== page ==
A non-destructive surface grafting technique was developed and applied to polylactide (PLA) particle surfaces. Their successful modification was verified by observed changes to the surface chemistry, morphology and topography of the particles. To quantify the aggregation behavior of grafted and non-grafted particles, force interaction measurements were performed using colloidal probe atomic force microscopy (AFM). Long-range repulsive interactions were observed when symmetric systems, i.e., hydrophilic polymer grafts on two interacting surfaces, and asymmetric system were applied. Electrosteric forces were observed when the symmetric substrates interacted at pH 7.4. When PEMs were alternately assembled on the surface of poly(L-lactide) (PLLA) particles, the grafted surfaces played a dominated role in altering the surface chemistry and morphology of the particles. Three-dimensional scaffolds of surface grafted particle coated with PEMs demonstrated high mechanical performance that agreed well with the mechanical performance of cancellous bone. Nanomaterials were used to functionalize the scaffolds and further influence their physicochemical properties. For example, when magnetic nanoparticles were used to functionalize the scaffolds, a high electrical conductivity was imparted, which is important for bone tissue regeneration. Furthermore, the stability of the surface grafted particles was evaluated in phosphate buffered saline (PBS) solution. The nature of the hydrophilic polymer grafts and the geometry of the PLLA substrates played central roles in altering the surface properties of films and particles. After 10 days of PBS immersion, larger alterations in the surface morphology were observed on the film compared with microparticles grafted with poly(acrylic acid) (PAA). In contrast to the PAA-grafted substrates, the morphology of poly(acrylamide) (PAAm)-grafted substrates was not affected by PBS immersion. Additionally, PAAm-grafted microparticulate substrates encountered surface degradation more rapidly than PAAm-grafted film substrates.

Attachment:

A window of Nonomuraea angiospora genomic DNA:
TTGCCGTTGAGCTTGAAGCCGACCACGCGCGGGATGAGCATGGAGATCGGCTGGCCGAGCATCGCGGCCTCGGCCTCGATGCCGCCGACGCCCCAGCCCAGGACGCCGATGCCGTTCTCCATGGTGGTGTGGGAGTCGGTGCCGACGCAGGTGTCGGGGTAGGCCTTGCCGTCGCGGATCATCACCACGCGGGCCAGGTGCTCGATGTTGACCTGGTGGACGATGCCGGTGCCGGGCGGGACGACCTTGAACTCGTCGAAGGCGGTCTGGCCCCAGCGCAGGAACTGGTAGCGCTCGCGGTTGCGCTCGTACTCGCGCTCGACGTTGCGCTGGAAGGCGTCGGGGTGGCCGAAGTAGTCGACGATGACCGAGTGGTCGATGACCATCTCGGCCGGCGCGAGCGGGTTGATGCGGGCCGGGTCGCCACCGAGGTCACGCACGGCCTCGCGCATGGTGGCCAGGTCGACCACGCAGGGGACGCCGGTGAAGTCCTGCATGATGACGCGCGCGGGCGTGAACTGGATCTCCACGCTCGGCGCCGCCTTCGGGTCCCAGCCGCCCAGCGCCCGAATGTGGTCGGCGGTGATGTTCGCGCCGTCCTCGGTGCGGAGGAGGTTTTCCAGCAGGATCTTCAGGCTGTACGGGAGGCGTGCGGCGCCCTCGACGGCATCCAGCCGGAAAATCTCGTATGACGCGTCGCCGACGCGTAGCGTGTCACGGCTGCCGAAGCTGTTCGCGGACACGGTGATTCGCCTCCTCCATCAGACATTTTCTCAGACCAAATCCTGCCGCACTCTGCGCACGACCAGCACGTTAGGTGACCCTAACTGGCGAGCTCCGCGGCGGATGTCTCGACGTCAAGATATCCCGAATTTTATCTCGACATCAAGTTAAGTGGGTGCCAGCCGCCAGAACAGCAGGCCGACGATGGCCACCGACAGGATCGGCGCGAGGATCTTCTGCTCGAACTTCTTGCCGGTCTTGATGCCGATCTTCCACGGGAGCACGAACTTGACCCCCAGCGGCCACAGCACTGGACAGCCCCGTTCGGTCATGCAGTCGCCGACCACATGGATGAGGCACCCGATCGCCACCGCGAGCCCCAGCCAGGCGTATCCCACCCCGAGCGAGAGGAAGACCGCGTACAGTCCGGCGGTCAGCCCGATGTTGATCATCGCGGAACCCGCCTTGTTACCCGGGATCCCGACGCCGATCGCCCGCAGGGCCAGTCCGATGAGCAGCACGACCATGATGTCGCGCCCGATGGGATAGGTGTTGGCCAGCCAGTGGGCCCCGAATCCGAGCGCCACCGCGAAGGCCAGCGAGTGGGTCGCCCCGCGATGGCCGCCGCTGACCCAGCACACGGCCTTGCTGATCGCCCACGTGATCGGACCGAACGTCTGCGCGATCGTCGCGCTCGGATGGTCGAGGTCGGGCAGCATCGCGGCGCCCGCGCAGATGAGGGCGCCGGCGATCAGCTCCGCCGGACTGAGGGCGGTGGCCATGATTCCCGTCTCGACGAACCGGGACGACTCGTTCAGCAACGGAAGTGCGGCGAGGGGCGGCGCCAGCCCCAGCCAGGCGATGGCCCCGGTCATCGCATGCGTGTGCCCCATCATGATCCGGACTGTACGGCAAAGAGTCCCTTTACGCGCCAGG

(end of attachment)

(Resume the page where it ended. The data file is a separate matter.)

Place, publisher, year, edition, pages
Stockholm: KTH Royal Institute of Technology, 2015. 61 p.
Series
TRITA-CHE-Report, ISSN 1654-1081 ; 2015:48
Keyword
surface grafting, PLA, PLLA, hydrophilic polymers, particles, geometry, steric stabilization, atomic force microscopy (AFM), polyelectrolyte multilayers, 3D scaffold, bone tissue engineering, surface degradation
National Category
Polymer Chemistry
Identifiers
urn:nbn:se:kth:diva-174295 (URN)978-91-7595-686-2 (ISBN)
Public defence
2015-10-29, E3, Osquars backe 14, Stockholm, 10:00 (English)
Opponent
Supervisors
Note

QC 20151002

Available from: 2015-10-02 Created: 2015-10-02 Last updated: 2015-10-02Bibliographically approved

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Odelius, Karin